Nancy Cartwright: Yeah, it was. I was busy. It was never in my wheelhouse, if you call it, to write. I didn’t consider myself a writer, I’m an actress. I’d done quite a bit on television, as you know, but I never considered myself a writer. In an acting class, I believe all actors have the ability the write. They have to because improvisationally, you have to take what someone gives you. You have to think on your feet, so we are all writers. I took advantage of that in my class, so I started putting up scenes in my acting class and realized I had this one-woman show. But I was also smart and I decided that I wanted to collaborate with someone who was a real writer. I met a person at a party…

Peter?

Nancy Cartwright: Peter Kjenaas, yes. He was so interested in doing this because he’d seen me do a monologue. We started to collaborate together and did it as a one-woman show. It did really well, it got a couple of Drama-Logue Awards. That was quite an honor. From then on, I’m telling you, The Simpsons was five, six years in and my kids were a little bit older, but I had other things to do. I wanted to write a book, I was doing other animation…But the main thing was, I didn’t speak Italian. “How am I going to make a movie in Italy? I don’t know anybody over there.” The main thing was that I didn’t have the confidence yet to be able to do it, and there was no Internet. Come 2000, now we’ve got the Internet, I still kept the dream alive. I kept telling people what I wanted to do. I kept telling the story and everyone kept saying, “You have to make this as a movie.” It’s like the seed was planted and I had to wait to catch up with my own postulate, my own dream.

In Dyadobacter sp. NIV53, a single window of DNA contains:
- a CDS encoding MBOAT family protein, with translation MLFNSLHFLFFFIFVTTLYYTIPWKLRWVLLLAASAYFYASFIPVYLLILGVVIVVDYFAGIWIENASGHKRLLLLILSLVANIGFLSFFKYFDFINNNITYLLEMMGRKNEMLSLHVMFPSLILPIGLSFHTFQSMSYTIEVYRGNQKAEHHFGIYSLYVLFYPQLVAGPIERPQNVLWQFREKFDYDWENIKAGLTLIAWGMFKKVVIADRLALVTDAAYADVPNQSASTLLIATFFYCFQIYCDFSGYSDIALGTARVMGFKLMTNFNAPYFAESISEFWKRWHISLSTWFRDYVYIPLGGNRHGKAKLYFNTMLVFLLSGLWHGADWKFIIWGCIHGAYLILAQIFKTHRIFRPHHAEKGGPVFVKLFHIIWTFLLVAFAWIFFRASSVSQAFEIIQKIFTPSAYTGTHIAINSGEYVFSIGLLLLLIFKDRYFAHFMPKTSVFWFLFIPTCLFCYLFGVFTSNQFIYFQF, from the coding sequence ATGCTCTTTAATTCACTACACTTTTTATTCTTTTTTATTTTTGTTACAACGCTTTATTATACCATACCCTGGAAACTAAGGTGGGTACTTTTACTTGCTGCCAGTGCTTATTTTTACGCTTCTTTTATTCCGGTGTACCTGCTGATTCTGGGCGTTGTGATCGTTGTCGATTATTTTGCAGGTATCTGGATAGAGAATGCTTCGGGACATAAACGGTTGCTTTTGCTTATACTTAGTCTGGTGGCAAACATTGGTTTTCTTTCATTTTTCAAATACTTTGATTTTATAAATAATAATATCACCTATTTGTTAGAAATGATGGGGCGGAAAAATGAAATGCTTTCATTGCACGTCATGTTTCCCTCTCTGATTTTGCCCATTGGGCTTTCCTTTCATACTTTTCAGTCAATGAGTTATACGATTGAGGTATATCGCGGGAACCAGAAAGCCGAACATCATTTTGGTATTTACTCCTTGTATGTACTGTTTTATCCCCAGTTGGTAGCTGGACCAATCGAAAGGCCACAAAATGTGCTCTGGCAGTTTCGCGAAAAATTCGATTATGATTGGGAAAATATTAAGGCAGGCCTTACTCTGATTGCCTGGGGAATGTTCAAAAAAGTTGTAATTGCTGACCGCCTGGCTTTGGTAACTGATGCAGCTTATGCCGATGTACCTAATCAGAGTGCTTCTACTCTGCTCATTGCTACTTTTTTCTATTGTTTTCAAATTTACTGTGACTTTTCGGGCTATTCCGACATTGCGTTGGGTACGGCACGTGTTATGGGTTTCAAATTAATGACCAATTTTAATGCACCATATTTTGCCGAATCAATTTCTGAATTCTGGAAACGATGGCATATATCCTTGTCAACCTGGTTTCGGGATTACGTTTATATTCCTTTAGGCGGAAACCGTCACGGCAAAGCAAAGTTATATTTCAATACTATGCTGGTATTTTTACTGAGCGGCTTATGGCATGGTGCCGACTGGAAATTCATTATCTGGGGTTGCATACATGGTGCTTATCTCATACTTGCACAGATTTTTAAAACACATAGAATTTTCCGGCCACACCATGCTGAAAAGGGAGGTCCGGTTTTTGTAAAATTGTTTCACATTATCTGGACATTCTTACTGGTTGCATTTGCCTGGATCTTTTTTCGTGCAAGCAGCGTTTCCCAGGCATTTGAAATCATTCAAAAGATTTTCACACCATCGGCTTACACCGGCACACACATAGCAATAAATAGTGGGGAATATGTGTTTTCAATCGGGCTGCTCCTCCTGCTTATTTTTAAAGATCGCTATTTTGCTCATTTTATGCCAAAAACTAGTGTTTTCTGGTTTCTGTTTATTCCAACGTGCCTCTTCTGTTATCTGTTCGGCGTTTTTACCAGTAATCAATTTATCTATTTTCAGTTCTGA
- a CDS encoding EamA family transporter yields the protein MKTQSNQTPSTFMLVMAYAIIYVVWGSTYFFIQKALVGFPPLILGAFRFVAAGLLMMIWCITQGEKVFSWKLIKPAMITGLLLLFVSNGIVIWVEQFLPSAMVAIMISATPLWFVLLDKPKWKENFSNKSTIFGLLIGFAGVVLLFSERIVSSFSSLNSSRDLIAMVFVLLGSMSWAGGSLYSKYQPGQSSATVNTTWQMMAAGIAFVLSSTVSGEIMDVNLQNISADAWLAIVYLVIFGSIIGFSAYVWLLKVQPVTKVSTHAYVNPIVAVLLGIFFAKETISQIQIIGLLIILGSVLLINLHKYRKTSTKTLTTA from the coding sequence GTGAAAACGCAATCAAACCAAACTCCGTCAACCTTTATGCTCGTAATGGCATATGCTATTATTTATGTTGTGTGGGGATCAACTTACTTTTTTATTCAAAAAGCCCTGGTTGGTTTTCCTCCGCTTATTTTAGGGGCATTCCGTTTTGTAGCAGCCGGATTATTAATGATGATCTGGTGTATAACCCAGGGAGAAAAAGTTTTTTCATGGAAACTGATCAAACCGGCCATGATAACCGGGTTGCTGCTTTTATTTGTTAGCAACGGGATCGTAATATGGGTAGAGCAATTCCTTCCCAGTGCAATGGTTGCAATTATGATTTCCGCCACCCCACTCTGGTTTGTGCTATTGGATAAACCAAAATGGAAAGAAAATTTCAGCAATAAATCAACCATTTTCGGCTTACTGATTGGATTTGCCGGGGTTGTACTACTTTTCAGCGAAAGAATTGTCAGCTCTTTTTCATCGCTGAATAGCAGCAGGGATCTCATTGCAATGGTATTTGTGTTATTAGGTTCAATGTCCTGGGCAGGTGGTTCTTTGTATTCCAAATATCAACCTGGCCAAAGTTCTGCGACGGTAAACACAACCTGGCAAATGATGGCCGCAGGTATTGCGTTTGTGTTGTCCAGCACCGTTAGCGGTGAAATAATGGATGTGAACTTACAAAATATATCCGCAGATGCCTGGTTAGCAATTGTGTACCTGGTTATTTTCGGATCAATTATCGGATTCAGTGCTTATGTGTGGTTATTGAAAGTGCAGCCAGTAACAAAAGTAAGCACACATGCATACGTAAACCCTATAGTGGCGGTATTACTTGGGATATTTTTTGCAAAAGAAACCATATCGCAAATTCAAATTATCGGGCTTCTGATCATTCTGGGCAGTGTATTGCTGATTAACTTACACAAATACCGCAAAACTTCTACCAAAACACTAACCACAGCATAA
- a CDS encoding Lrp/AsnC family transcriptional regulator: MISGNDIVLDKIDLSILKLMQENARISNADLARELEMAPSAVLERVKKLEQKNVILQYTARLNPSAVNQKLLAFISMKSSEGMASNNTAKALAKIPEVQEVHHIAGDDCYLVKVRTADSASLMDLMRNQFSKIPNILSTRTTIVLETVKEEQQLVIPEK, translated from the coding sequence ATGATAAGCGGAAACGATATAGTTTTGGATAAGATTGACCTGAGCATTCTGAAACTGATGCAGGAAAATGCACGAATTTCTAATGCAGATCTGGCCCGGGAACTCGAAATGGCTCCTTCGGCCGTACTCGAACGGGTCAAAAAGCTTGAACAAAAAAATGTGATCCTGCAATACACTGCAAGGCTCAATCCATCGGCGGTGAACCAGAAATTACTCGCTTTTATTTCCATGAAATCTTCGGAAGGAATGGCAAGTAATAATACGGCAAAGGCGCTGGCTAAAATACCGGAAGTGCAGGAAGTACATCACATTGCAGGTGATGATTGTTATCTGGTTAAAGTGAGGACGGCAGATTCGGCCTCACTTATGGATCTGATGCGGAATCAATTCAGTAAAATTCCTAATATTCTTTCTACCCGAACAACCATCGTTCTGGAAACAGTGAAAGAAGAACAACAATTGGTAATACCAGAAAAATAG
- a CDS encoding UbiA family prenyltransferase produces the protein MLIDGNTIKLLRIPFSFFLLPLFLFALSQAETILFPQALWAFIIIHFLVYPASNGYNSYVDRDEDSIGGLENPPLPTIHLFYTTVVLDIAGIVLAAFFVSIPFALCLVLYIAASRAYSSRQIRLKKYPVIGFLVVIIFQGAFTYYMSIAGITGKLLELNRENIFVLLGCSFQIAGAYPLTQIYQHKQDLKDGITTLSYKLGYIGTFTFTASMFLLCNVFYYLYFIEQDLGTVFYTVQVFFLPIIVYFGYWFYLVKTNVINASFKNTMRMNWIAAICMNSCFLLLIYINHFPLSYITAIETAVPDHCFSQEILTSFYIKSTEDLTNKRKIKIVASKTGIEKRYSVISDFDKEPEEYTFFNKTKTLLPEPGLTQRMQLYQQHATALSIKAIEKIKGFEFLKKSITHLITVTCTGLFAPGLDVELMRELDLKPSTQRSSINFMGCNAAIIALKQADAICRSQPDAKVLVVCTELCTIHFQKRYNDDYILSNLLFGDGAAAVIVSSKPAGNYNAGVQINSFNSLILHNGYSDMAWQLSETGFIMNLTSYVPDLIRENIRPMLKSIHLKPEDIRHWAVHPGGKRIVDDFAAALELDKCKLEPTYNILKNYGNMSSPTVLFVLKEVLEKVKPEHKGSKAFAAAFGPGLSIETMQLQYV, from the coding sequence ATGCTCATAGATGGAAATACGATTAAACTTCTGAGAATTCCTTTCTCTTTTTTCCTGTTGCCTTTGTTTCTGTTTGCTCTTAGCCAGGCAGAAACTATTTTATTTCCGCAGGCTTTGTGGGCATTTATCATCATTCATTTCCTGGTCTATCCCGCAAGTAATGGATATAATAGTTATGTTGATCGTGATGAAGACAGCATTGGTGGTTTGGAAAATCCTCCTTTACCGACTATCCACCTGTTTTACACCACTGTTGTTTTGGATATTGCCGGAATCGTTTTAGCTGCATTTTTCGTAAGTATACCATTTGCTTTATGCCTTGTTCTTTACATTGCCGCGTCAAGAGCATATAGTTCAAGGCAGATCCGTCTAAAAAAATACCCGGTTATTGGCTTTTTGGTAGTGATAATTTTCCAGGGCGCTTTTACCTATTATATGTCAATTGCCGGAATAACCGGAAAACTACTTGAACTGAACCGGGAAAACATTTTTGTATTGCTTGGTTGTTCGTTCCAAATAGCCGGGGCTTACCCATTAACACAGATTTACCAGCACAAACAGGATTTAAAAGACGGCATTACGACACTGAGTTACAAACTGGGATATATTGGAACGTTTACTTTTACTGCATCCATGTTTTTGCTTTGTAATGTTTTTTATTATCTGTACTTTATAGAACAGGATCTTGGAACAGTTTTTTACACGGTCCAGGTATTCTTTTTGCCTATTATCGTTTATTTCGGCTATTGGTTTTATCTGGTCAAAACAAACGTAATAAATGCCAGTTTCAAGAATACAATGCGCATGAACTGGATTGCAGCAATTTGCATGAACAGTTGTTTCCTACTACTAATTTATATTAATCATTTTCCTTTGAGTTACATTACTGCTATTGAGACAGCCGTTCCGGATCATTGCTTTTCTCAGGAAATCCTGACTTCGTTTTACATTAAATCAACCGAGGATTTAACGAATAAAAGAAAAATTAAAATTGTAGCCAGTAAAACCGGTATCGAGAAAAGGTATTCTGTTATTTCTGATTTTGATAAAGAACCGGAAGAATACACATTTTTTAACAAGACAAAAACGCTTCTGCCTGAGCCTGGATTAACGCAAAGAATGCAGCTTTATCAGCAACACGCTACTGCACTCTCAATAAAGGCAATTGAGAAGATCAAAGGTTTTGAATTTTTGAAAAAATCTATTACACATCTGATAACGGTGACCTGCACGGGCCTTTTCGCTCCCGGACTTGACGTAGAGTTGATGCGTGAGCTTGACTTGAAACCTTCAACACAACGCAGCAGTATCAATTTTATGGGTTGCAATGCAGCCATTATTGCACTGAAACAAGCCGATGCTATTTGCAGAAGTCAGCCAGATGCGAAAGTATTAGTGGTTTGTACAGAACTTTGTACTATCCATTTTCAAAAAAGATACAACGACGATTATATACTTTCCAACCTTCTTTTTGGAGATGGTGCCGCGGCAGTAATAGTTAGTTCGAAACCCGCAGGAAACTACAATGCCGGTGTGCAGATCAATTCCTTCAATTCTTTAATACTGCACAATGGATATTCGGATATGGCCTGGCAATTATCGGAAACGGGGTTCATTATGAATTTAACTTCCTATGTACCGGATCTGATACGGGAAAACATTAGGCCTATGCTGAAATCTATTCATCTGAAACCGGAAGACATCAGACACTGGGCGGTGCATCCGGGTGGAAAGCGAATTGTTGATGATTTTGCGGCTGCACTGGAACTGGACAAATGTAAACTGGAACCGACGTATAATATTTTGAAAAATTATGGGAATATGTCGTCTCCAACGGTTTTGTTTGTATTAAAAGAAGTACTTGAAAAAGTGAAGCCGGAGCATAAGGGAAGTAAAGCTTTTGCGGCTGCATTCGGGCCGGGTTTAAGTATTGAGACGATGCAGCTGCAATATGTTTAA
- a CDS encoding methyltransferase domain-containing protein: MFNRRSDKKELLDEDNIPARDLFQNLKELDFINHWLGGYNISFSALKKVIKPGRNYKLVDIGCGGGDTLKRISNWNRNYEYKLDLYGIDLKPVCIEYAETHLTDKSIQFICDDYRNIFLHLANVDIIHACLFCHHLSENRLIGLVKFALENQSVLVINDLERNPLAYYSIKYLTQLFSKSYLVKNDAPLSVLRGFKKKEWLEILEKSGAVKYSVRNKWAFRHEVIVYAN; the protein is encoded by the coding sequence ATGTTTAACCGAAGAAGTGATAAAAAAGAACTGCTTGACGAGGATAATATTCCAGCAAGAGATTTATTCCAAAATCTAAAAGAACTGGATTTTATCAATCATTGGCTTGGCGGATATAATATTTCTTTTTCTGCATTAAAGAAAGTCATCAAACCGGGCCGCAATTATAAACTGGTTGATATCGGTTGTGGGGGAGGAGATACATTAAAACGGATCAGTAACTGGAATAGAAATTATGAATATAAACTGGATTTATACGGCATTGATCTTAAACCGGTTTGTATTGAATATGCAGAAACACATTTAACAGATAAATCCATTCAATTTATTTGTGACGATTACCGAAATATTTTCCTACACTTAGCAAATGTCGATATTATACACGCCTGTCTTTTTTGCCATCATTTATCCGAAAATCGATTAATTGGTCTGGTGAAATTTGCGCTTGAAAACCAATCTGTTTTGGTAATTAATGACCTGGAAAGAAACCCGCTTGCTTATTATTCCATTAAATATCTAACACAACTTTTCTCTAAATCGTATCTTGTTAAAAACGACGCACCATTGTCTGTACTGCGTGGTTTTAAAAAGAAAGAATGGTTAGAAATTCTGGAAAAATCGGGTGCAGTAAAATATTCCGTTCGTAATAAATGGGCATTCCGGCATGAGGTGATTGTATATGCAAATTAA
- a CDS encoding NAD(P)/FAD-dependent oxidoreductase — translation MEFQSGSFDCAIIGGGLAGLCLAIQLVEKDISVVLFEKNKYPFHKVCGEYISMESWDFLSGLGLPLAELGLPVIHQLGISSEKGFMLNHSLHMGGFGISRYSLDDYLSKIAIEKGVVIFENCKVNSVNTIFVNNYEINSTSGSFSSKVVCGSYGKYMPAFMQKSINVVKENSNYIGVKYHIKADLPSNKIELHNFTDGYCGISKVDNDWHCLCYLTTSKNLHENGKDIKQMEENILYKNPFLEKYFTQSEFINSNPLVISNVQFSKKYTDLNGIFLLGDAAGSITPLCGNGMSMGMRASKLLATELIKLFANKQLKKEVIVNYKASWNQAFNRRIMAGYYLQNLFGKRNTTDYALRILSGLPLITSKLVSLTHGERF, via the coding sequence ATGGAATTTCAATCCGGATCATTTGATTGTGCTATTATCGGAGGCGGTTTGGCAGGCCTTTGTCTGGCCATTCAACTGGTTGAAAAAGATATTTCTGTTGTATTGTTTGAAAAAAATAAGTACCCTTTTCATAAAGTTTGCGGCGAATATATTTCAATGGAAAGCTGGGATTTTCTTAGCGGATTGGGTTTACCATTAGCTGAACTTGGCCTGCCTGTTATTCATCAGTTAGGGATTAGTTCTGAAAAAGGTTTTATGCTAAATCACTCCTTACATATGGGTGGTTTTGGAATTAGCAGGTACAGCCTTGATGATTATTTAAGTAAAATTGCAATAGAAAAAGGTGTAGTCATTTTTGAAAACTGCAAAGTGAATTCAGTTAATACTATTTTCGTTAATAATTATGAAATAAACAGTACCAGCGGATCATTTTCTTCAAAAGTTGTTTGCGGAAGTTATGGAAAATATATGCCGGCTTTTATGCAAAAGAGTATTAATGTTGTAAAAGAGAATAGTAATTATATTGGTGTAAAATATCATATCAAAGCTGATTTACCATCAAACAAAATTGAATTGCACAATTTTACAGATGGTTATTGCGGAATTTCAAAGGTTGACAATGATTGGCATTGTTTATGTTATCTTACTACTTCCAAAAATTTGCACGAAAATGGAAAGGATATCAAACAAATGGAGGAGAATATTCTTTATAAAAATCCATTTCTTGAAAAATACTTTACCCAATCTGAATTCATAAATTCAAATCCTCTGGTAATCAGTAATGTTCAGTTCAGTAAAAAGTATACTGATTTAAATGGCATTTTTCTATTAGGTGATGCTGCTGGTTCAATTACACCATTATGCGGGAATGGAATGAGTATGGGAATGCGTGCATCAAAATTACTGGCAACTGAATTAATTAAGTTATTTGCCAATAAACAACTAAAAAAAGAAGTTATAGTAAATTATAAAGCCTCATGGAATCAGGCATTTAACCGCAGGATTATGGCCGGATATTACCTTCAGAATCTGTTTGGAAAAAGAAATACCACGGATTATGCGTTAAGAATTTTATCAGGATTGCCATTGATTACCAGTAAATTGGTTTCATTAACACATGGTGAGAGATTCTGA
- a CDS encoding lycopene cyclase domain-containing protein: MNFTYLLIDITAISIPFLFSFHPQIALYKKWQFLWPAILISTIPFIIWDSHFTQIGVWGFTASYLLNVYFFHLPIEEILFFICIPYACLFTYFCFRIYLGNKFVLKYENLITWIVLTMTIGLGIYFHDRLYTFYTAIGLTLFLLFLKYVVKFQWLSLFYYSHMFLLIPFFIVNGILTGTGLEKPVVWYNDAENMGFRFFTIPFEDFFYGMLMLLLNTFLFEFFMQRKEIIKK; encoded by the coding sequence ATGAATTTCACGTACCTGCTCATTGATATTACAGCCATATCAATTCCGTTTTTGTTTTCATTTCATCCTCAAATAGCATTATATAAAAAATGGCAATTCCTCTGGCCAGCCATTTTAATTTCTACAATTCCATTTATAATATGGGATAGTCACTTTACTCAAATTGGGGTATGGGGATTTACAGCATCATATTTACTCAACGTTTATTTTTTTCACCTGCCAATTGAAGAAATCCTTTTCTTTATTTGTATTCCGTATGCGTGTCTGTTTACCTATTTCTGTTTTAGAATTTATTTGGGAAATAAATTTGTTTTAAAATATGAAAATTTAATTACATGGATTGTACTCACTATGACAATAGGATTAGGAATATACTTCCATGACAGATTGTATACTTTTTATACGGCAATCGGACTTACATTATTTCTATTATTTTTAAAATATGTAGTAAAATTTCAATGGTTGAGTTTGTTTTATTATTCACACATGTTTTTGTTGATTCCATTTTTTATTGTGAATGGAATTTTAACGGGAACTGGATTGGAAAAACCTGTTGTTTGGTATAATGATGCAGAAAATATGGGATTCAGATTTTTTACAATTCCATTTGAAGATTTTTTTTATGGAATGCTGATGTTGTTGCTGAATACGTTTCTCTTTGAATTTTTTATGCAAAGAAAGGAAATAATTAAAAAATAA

You knew the end game, you just had to take all the steps to get there.

Nancy Cartwright: That’s right. That’s what happened. So it was February, whenever the NBA All-Star Game was in Baton Rouge, we shot it in 2014. I was ready. Myself I’d done a lot of growth, a lot of change and I was ready to do it. Taron [Lexton] was a good friend of mine, a first time director, I really respect him and he was my only choice. I didn’t want to go through the studios because I wanted to keep my integrity, and that’s my story.

As someone who has been nominated for Primetime Emmys and been part of one of the most popular television shows in history, is there anything you are still hoping to accomplish?

Nancy Cartwright: I started sculpting, I started painting years ago, so that has yet to be introduced to the public. I’m having a blast with that. I’d like to carry this filmmaking through, I’m not done by any means. I would like this to be introduced to the public and art-houses, and I would like everybody to be able to see it and not just domestically but internationally. We’ve got foreign sales that have bought the right to the film, so that would be beautiful to have. I’d like as many people to see the film that are interested in it to take in that experience. There’s a great message and it has to do with purpose, and when they see the film, I hope that they are inspired so that they can make their dreams come true.

So this is your first time on Long Island, but do you have a favorite restaurant in New York?

Nancy Cartwright: No. (laughs) I can’t really say that I have a favorite one. With everything that New York has to offer, I’m sure I’m going to have a lot of opportunities when our film premieres in September in New York City.

Finally, Nancy, any last words for the kids?

Nancy Cartwright: This film is not for children, it’s rated R, so I’m not sure that they would be interested in hearing this. It’s not just for the kids, but it’s for any kid no matter how old you are. Pursue your dream. Sometimes people go through their whole life and don’t have a passion, don’t have a purpose. For me, I meet a lot of artists that don’t make a living doing their art. Not everybody is going to make a living doing their art. But you absolutely have an outlet to express yourself, especially today, with modern technology and social media. There are so many opportunities to express your own voice.

[Featured Image by Tonya Wise/Invision/AP Photo]